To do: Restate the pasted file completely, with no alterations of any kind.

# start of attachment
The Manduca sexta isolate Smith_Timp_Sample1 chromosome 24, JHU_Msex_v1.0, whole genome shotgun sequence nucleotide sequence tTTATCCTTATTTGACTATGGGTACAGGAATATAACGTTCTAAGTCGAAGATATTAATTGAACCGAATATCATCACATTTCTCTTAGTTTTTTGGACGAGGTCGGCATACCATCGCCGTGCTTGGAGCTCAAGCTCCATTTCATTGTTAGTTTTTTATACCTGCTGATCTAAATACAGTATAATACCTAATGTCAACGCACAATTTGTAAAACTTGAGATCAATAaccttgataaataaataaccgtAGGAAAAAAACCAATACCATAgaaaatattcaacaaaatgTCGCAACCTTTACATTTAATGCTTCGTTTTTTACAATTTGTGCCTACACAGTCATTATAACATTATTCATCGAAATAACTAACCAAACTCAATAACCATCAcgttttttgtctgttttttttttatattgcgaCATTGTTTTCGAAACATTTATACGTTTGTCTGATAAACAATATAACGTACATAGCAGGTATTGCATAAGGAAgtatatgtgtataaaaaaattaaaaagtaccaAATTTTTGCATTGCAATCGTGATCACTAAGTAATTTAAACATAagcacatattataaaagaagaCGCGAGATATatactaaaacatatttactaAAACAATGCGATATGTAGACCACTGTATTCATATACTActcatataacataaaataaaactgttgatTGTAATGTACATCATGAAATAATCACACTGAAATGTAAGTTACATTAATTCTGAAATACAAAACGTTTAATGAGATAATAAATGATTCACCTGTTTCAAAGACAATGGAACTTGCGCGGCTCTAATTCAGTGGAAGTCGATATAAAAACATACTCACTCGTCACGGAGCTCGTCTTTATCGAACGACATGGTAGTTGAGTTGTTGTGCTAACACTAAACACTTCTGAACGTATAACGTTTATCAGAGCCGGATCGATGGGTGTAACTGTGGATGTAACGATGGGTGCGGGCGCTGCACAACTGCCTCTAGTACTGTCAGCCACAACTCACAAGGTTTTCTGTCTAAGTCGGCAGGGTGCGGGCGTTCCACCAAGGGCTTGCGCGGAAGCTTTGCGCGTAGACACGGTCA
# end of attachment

The Manduca sexta isolate Smith_Timp_Sample1 chromosome 24, JHU_Msex_v1.0, whole genome shotgun sequence nucleotide sequence tTTATCCTTATTTGACTATGGGTACAGGAATATAACGTTCTAAGTCGAAGATATTAATTGAACCGAATATCATCACATTTCTCTTAGTTTTTTGGACGAGGTCGGCATACCATCGCCGTGCTTGGAGCTCAAGCTCCATTTCATTGTTAGTTTTTTATACCTGCTGATCTAAATACAGTATAATACCTAATGTCAACGCACAATTTGTAAAACTTGAGATCAATAaccttgataaataaataaccgtAGGAAAAAAACCAATACCATAgaaaatattcaacaaaatgTCGCAACCTTTACATTTAATGCTTCGTTTTTTACAATTTGTGCCTACACAGTCATTATAACATTATTCATCGAAATAACTAACCAAACTCAATAACCATCAcgttttttgtctgttttttttttatattgcgaCATTGTTTTCGAAACATTTATACGTTTGTCTGATAAACAATATAACGTACATAGCAGGTATTGCATAAGGAAgtatatgtgtataaaaaaattaaaaagtaccaAATTTTTGCATTGCAATCGTGATCACTAAGTAATTTAAACATAagcacatattataaaagaagaCGCGAGATATatactaaaacatatttactaAAACAATGCGATATGTAGACCACTGTATTCATATACTActcatataacataaaataaaactgttgatTGTAATGTACATCATGAAATAATCACACTGAAATGTAAGTTACATTAATTCTGAAATACAAAACGTTTAATGAGATAATAAATGATTCACCTGTTTCAAAGACAATGGAACTTGCGCGGCTCTAATTCAGTGGAAGTCGATATAAAAACATACTCACTCGTCACGGAGCTCGTCTTTATCGAACGACATGGTAGTTGAGTTGTTGTGCTAACACTAAACACTTCTGAACGTATAACGTTTATCAGAGCCGGATCGATGGGTGTAACTGTGGATGTAACGATGGGTGCGGGCGCTGCACAACTGCCTCTAGTACTGTCAGCCACAACTCACAAGGTTTTCTGTCTAAGTCGGCAGGGTGCGGGCGTTCCACCAAGGGCTTGCGCGGAAGCTTTGCGCGTAGACACGGTCA